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France to pilot national digital currency in Q1 2020, the first in Europe

Posted: 5 December 2019 12:38 pm
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The pilot will start with wholesale CBDC to help lay the groundwork for future developments.

France will be piloting a national digital currency by the end of Q1 2020, said French central bank governor François Villeroy de Galhau at a Prudential Supervision and Resolution Authority (ACPR) conference on 4 December.

"We intend to start experimenting quickly, and launch a call for projects (for private sector players) by the end of the first quarter of 2020," he said.

On this timeline, it will be Europe's first live national digital currency trial, and "would provide a powerful lever for asserting our sovereignty against private initiatives of the Libra type," Villeroy de Galhau added.

He described Facebook's Libra project as a "trigger" for these efforts, while France's economic minister Bruno Le Maire has previously said it's important for France not to be outdistanced by China in the emerging field of digital currency.

Distance

While France is trying to close the distance between itself and China, it's also trying to put some distance between consumers and its new digital currency by ensuring that the experimental Franc numérique stays out of the hands of individuals, and starts off for use between financial institutions only.

This is the most risk-averse end of the central bank digital currency (CBDC) spectrum. It's known as "wholesale" central bank digital currency (CBDC), where the new currency is only available for a small, controlled circle of financial institutions. At the other end of the spectrum, you have the much more complex and risky "retail" CBDC, where any individual can start holding and using the digital currency.

Then, between these, you have a lot of different nuances and shades of grey. As a general rule, you get more theoretical efficiency benefits towards the retail end of the spectrum, but you also get more risks and complexity.

The problem that some countries, including the USA, are running into is that:

  • The limited benefits of wholesale CBDC don't justify its creation. When two financial institutions are holding their money in the same central bank, transfers between them just mean moving money around on the central bank's ledger. There's no point in having a digital currency for this.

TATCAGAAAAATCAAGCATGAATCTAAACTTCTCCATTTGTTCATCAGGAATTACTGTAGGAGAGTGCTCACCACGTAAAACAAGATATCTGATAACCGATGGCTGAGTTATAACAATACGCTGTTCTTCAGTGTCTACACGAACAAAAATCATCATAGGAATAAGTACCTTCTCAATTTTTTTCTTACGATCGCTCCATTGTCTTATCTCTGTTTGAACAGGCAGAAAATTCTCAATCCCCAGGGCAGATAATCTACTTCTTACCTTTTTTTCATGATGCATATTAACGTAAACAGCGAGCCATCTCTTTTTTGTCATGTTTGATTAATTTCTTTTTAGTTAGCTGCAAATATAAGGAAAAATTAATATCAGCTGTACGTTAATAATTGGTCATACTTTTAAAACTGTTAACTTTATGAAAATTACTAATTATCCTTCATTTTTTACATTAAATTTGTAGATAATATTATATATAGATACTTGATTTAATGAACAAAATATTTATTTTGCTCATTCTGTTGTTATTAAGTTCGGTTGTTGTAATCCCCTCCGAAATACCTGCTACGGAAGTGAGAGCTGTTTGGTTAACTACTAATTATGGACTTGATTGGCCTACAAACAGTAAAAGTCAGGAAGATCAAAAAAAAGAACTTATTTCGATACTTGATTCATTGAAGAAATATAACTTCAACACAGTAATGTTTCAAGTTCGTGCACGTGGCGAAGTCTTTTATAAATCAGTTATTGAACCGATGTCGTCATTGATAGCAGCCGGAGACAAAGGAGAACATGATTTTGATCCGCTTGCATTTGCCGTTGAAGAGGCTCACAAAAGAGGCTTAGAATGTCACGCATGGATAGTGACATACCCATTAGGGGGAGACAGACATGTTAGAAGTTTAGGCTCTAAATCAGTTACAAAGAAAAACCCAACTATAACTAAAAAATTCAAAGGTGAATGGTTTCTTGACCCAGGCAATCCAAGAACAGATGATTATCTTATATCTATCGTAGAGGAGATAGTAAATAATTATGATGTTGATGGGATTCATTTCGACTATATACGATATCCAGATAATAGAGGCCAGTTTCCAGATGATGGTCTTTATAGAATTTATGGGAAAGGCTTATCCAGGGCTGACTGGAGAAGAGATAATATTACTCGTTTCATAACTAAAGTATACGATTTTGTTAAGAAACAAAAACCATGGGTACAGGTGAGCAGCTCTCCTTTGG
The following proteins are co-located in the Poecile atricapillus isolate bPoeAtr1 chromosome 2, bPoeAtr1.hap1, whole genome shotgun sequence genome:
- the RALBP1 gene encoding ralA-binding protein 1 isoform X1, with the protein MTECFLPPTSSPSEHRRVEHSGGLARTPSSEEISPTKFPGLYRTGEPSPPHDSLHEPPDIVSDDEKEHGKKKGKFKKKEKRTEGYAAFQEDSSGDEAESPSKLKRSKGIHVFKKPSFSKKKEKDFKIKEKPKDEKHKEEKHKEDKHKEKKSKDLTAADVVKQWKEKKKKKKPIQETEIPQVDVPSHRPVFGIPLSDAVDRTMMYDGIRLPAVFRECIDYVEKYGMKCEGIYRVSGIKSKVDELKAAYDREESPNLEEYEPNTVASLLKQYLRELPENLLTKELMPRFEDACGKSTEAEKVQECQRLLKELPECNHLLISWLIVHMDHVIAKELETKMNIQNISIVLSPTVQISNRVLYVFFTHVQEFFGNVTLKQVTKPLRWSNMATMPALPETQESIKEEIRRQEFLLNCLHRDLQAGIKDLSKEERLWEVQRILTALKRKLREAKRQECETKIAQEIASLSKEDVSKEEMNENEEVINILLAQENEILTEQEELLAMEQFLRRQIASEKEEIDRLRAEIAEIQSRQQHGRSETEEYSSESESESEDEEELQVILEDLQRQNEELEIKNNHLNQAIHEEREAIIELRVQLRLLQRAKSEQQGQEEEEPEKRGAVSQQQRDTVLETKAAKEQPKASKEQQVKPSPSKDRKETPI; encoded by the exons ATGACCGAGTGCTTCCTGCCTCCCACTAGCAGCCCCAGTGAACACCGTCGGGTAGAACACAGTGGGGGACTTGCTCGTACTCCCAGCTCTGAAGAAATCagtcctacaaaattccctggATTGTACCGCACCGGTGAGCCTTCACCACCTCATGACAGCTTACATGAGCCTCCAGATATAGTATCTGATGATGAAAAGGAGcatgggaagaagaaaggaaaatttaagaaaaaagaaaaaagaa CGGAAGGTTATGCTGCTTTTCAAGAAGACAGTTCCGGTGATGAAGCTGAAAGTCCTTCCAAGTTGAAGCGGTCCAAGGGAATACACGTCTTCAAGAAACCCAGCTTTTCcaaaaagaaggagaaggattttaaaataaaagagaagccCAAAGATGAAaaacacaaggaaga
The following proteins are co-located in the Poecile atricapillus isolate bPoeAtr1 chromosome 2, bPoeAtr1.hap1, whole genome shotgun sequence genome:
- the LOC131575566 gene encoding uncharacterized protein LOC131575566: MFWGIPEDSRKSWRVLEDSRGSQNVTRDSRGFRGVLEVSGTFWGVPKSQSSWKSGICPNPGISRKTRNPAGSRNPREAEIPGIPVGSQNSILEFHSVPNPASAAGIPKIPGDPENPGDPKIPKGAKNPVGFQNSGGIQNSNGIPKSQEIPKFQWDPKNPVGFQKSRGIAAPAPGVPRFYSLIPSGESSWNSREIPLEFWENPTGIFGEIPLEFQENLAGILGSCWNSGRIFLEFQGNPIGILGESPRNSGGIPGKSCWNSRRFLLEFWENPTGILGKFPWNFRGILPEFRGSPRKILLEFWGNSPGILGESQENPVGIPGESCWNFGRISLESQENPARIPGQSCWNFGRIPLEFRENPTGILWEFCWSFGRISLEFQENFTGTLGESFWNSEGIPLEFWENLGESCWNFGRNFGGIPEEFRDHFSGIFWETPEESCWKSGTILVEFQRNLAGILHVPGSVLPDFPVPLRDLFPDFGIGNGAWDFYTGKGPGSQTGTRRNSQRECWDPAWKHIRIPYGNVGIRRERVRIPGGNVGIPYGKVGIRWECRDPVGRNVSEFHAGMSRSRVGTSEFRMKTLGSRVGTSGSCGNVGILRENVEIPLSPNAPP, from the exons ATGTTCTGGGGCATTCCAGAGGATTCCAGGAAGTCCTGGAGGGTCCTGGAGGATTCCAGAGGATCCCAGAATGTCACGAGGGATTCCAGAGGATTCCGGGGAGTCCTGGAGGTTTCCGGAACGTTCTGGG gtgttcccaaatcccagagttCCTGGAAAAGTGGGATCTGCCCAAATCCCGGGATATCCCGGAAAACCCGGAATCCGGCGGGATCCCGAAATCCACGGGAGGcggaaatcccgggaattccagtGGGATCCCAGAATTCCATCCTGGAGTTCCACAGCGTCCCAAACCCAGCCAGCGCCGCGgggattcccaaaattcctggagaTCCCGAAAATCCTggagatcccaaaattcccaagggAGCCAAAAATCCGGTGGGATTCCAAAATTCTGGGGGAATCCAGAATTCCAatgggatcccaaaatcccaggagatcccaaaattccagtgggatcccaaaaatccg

• The high risks of retail CBDC don't justify its creation. A non-zero chance of inadvertently burning down the entire global economy is kind of a deal-breaker.

Understanding this framework makes it much easier to see what Villeroy de Galhau is talking about when he explains why France is exploring digital currency now.

"I see a certain interest to advance quickly on the issue of at least a wholesale CDBC," he said, "to be the first issuer at the international level and thus derive the benefits reserved for a reference CDBC."

The idea is that even though the immediate practical advantages of a wholesale CBDC are limited, it's still worth getting it out there as soon as possible to cement its position, to help put up a bulwark against Libra and the Chinese CBDC and to help lay some groundwork for further advances.

"We must make our contribution to the building of this innovation, but in a serious and methodical way," Villeroy de Galhau said.

To this end, France's central bank will be undergoing some internal renovations, he said, with the payment supervision and market infrastructure branch expanding into the Directorate of Infrastructure, Innovations and Payments (DIIP).

France's risk-averse wholesale CBDC pilot is just the beginning.



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